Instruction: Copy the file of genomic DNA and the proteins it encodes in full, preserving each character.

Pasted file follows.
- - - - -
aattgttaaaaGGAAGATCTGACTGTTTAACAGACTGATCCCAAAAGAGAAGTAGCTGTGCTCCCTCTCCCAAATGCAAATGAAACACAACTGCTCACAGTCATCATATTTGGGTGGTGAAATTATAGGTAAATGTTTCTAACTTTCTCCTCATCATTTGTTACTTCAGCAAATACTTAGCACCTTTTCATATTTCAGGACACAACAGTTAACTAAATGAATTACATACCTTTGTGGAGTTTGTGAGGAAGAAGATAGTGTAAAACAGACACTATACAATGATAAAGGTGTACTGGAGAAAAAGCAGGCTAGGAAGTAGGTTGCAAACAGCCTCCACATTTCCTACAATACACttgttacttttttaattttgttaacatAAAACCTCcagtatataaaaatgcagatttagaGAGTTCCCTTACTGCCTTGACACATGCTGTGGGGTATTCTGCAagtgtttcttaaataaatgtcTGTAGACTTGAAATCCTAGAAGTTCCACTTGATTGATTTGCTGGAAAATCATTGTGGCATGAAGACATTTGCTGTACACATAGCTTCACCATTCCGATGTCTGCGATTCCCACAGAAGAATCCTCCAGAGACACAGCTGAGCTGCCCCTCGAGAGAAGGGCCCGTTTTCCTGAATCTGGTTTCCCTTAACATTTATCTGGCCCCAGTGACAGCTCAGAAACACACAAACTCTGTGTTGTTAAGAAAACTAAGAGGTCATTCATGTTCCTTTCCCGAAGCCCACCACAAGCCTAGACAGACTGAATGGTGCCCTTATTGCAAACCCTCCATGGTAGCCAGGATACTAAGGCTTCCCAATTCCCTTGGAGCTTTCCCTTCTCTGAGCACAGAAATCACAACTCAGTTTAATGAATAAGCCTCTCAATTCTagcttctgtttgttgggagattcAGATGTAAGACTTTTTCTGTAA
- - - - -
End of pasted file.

aattgttaaaaGGAAGATCTGACTGTTTAACAGACTGATCCCAAAAGAGAAGTAGCTGTGCTCCCTCTCCCAAATGCAAATGAAACACAACTGCTCACAGTCATCATATTTGGGTGGTGAAATTATAGGTAAATGTTTCTAACTTTCTCCTCATCATTTGTTACTTCAGCAAATACTTAGCACCTTTTCATATTTCAGGACACAACAGTTAACTAAATGAATTACATACCTTTGTGGAGTTTGTGAGGAAGAAGATAGTGTAAAACAGACACTATACAATGATAAAGGTGTACTGGAGAAAAAGCAGGCTAGGAAGTAGGTTGCAAACAGCCTCCACATTTCCTACAATACACttgttacttttttaattttgttaacatAAAACCTCcagtatataaaaatgcagatttagaGAGTTCCCTTACTGCCTTGACACATGCTGTGGGGTATTCTGCAagtgtttcttaaataaatgtcTGTAGACTTGAAATCCTAGAAGTTCCACTTGATTGATTTGCTGGAAAATCATTGTGGCATGAAGACATTTGCTGTACACATAGCTTCACCATTCCGATGTCTGCGATTCCCACAGAAGAATCCTCCAGAGACACAGCTGAGCTGCCCCTCGAGAGAAGGGCCCGTTTTCCTGAATCTGGTTTCCCTTAACATTTATCTGGCCCCAGTGACAGCTCAGAAACACACAAACTCTGTGTTGTTAAGAAAACTAAGAGGTCATTCATGTTCCTTTCCCGAAGCCCACCACAAGCCTAGACAGACTGAATGGTGCCCTTATTGCAAACCCTCCATGGTAGCCAGGATACTAAGGCTTCCCAATTCCCTTGGAGCTTTCCCTTCTCTGAGCACAGAAATCACAACTCAGTTTAATGAATAAGCCTCTCAATTCTagcttctgtttgttgggagattcAGATGTAAGACTTTTTCTGTAA